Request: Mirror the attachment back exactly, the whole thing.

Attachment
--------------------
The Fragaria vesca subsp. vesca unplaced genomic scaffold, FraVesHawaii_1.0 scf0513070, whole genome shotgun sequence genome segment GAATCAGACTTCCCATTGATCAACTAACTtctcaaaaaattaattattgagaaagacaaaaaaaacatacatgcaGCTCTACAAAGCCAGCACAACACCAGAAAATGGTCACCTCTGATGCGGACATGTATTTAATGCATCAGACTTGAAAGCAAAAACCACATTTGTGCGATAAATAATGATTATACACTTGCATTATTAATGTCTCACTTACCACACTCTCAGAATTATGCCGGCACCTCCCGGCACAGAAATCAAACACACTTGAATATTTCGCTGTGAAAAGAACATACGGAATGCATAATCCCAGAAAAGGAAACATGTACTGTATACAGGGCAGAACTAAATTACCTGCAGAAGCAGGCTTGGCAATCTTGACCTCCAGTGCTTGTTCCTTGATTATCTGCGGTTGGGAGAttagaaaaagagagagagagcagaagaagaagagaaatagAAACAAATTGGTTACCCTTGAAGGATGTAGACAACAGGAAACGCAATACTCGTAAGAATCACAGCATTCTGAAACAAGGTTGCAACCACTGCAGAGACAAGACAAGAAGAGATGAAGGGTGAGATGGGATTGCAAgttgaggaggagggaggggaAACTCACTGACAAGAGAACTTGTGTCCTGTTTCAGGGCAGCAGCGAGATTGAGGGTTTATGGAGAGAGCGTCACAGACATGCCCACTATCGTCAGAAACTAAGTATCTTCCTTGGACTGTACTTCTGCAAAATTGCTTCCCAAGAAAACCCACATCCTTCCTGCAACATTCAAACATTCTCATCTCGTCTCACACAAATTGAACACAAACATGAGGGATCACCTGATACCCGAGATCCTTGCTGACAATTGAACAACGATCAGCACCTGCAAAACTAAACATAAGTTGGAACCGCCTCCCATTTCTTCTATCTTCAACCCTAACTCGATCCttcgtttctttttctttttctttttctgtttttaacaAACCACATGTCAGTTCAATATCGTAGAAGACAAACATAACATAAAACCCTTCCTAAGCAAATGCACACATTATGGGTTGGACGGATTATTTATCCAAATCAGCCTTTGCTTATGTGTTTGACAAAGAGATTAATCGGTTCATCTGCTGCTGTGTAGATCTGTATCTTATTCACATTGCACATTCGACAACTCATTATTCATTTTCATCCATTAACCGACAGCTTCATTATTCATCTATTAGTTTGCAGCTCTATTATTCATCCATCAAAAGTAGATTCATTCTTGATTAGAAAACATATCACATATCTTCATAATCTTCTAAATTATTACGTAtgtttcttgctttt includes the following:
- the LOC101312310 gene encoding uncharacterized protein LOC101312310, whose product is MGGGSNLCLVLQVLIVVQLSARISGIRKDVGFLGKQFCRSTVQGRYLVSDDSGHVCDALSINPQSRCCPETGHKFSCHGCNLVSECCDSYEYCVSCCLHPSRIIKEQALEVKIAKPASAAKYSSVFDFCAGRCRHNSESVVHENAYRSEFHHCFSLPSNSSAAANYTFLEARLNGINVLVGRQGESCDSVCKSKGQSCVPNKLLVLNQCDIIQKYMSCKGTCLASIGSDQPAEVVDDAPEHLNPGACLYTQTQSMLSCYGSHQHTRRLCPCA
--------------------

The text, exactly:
The Fragaria vesca subsp. vesca unplaced genomic scaffold, FraVesHawaii_1.0 scf0513070, whole genome shotgun sequence genome segment GAATCAGACTTCCCATTGATCAACTAACTtctcaaaaaattaattattgagaaagacaaaaaaaacatacatgcaGCTCTACAAAGCCAGCACAACACCAGAAAATGGTCACCTCTGATGCGGACATGTATTTAATGCATCAGACTTGAAAGCAAAAACCACATTTGTGCGATAAATAATGATTATACACTTGCATTATTAATGTCTCACTTACCACACTCTCAGAATTATGCCGGCACCTCCCGGCACAGAAATCAAACACACTTGAATATTTCGCTGTGAAAAGAACATACGGAATGCATAATCCCAGAAAAGGAAACATGTACTGTATACAGGGCAGAACTAAATTACCTGCAGAAGCAGGCTTGGCAATCTTGACCTCCAGTGCTTGTTCCTTGATTATCTGCGGTTGGGAGAttagaaaaagagagagagagcagaagaagaagagaaatagAAACAAATTGGTTACCCTTGAAGGATGTAGACAACAGGAAACGCAATACTCGTAAGAATCACAGCATTCTGAAACAAGGTTGCAACCACTGCAGAGACAAGACAAGAAGAGATGAAGGGTGAGATGGGATTGCAAgttgaggaggagggaggggaAACTCACTGACAAGAGAACTTGTGTCCTGTTTCAGGGCAGCAGCGAGATTGAGGGTTTATGGAGAGAGCGTCACAGACATGCCCACTATCGTCAGAAACTAAGTATCTTCCTTGGACTGTACTTCTGCAAAATTGCTTCCCAAGAAAACCCACATCCTTCCTGCAACATTCAAACATTCTCATCTCGTCTCACACAAATTGAACACAAACATGAGGGATCACCTGATACCCGAGATCCTTGCTGACAATTGAACAACGATCAGCACCTGCAAAACTAAACATAAGTTGGAACCGCCTCCCATTTCTTCTATCTTCAACCCTAACTCGATCCttcgtttctttttctttttctttttctgtttttaacaAACCACATGTCAGTTCAATATCGTAGAAGACAAACATAACATAAAACCCTTCCTAAGCAAATGCACACATTATGGGTTGGACGGATTATTTATCCAAATCAGCCTTTGCTTATGTGTTTGACAAAGAGATTAATCGGTTCATCTGCTGCTGTGTAGATCTGTATCTTATTCACATTGCACATTCGACAACTCATTATTCATTTTCATCCATTAACCGACAGCTTCATTATTCATCTATTAGTTTGCAGCTCTATTATTCATCCATCAAAAGTAGATTCATTCTTGATTAGAAAACATATCACATATCTTCATAATCTTCTAAATTATTACGTAtgtttcttgctttt includes the following:
- the LOC101312310 gene encoding uncharacterized protein LOC101312310, whose product is MGGGSNLCLVLQVLIVVQLSARISGIRKDVGFLGKQFCRSTVQGRYLVSDDSGHVCDALSINPQSRCCPETGHKFSCHGCNLVSECCDSYEYCVSCCLHPSRIIKEQALEVKIAKPASAAKYSSVFDFCAGRCRHNSESVVHENAYRSEFHHCFSLPSNSSAAANYTFLEARLNGINVLVGRQGESCDSVCKSKGQSCVPNKLLVLNQCDIIQKYMSCKGTCLASIGSDQPAEVVDDAPEHLNPGACLYTQTQSMLSCYGSHQHTRRLCPCA